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True Grit

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It’s no secret that I grew up in South Carolina, okay, yes my parents were yankees, but there are just some things that come with growing up in the southeast. One of those things is that I eat grits, I love them, anytime of the day. However they can’t just be those 15 minute instant kind of grits (truth be told I’m not sure that this is not the true start of the civil war), but real grits, the kind that take time, love, and when done right, just melt in your mouth.  Hit the link for more on grits.

Grits are a course ground, corn-based, Native American food that are traditionally stone milled. Grits are a by-product of the production of corn meal, they are the coarser bits of corn that are left after being passed through screens to make the meal. Similar to Polenta, a boiled porridge made from the corn meal, the grit was originally a peasant food that has recently become a main stay in some of the countries most prestigious tables. Your modern store bought dried polenta can be substituted in almost any recipe when grits are called for, they will be closest to yellow grits, not the white grits that come to mind with you think of woman named Flo slopping them on your plate at six o’clock in the morning at a truck stop diner.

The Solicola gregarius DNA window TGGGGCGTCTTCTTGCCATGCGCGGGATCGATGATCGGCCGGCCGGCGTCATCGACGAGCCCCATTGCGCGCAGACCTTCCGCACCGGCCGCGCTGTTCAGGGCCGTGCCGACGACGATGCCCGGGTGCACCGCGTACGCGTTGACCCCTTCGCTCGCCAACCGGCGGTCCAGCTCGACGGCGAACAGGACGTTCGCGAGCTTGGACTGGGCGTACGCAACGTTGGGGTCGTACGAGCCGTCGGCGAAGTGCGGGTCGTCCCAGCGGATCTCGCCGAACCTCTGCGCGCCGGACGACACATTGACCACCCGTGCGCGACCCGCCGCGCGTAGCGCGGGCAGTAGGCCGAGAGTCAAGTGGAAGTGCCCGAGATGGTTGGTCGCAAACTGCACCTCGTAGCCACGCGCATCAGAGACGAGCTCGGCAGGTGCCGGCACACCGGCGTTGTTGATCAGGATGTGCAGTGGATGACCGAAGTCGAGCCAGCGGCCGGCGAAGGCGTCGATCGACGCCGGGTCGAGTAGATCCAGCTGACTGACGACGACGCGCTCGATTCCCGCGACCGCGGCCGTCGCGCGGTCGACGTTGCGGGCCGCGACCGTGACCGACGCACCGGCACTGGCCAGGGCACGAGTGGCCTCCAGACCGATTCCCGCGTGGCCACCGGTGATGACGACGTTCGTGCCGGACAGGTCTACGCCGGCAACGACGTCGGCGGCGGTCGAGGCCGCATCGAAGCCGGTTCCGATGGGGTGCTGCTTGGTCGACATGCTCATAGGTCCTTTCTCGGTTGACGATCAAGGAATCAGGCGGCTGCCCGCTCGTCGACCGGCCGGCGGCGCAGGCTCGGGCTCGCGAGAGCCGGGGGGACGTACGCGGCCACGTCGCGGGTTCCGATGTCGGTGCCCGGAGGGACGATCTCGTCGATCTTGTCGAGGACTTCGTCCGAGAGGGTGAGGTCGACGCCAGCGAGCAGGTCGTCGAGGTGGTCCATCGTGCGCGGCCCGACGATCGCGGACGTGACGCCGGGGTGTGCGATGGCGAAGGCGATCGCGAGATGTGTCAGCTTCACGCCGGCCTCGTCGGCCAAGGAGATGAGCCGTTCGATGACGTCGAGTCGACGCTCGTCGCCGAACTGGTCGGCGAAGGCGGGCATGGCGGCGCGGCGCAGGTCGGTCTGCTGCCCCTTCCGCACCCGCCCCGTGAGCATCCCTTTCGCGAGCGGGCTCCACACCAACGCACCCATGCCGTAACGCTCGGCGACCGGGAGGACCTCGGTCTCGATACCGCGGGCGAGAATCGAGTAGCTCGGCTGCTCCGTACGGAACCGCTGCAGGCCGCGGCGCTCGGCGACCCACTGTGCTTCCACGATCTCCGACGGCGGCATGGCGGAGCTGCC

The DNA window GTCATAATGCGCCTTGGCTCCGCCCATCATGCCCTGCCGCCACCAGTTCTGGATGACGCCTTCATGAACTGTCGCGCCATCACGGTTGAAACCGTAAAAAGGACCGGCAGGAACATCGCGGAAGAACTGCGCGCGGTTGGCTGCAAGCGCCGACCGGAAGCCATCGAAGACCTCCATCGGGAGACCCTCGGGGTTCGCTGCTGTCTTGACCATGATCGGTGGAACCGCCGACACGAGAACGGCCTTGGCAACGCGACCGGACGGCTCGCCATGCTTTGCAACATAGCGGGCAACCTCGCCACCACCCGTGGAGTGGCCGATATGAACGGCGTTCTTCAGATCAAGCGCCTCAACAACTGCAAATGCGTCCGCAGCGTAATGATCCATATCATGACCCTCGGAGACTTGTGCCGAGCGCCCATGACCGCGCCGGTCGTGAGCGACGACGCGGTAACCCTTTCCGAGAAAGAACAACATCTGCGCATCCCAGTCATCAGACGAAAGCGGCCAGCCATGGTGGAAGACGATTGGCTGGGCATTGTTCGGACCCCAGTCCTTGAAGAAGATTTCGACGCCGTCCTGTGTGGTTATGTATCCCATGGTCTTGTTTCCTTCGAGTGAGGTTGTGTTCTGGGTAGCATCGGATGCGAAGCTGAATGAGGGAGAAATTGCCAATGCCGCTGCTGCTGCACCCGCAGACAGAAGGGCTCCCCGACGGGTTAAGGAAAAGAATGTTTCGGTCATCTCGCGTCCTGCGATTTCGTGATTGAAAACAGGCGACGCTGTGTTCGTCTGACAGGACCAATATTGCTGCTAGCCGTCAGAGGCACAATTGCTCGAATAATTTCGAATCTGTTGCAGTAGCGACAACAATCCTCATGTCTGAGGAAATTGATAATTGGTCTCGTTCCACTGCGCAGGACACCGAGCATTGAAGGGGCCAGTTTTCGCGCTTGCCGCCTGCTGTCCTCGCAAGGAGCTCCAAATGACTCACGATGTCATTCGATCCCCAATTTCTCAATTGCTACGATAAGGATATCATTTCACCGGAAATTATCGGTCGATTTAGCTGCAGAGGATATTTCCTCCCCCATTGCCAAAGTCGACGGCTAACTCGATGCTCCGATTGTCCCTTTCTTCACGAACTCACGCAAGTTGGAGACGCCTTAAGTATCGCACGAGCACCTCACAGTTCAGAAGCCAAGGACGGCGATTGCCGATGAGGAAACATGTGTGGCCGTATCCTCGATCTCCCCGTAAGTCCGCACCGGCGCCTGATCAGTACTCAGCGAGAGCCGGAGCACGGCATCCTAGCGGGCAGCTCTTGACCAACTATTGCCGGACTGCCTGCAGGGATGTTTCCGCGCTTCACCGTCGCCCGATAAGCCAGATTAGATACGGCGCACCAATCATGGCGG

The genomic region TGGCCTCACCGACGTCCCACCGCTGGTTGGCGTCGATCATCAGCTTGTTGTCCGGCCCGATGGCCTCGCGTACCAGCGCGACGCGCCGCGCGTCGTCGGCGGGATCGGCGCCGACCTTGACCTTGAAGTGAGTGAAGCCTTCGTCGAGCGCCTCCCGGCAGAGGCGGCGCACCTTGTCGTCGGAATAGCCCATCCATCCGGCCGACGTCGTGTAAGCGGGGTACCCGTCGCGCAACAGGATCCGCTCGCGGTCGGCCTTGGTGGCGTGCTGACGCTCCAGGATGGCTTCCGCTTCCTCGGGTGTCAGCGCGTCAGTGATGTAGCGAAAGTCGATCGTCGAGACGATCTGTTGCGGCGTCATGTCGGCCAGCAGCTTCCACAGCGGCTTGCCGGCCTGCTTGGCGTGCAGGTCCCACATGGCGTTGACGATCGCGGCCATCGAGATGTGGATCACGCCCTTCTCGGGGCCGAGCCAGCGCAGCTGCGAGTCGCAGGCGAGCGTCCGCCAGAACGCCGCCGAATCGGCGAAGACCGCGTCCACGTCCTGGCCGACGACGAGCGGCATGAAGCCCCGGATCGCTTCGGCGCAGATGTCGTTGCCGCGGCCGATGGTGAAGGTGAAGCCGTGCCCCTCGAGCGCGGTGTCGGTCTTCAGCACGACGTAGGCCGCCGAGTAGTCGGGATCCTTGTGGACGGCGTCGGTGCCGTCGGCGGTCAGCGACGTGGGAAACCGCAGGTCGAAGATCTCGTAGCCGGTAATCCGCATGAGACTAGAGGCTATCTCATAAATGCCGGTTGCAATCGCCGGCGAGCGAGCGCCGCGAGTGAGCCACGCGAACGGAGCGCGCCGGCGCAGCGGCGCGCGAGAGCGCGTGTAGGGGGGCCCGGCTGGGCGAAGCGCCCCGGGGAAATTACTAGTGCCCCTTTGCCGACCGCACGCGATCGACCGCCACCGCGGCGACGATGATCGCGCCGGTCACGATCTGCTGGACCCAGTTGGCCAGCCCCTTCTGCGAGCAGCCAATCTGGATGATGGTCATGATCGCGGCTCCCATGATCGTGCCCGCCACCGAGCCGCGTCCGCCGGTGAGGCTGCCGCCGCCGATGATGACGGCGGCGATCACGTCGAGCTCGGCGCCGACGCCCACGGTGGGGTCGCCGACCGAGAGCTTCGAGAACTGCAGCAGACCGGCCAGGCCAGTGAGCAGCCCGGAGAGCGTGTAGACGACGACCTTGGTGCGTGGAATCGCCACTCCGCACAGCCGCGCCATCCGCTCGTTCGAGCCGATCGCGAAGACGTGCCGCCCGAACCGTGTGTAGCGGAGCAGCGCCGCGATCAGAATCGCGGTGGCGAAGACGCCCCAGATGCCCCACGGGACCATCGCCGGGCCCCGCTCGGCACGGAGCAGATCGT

Having lived in Charleston, SC, for many years I’ve learned that the Holy City is also effectionatly called the buckle of the grit belt, an area that spans from Texas to Virginia. In Charleston people do take their grits very seriously to say the least. Currently, I’m using the yellow and the white stone ground grits by Charleston Favorites, available at Foodforthesouthernsoul.com, these are a course ground grit from Rockland Plantation. They have a wonderful speckled colouring due to the natural process by which they are milled. The stone-burr milling provides more texture to the grit creating both small and larger pieces, than your mega mart variety, this texture also gives you a rather complex taste in your final dish.

Now I must be honest here, after a few trials I’ve discovered that the recipe for Charleston grits on the back of the Charleston Favorites bag is better than the one I had grown up with.  It even works with other lesser brands of grits, but buyer beware, there is nothing like a good quality grit. So, here is their recipe, its wonderful…

Charleston Creamy Grits:

Combine 1 1/4 cups of rinsed grits with 3 cups of boiling water, 2 cups of cream, and 2 cups of milk.  Continue to simmer and stir frequently for 20-30 minutes while adding 1 tablespoon of salt, 1 teaspoon pepper and 1/4 lb. butter. Enjoy!

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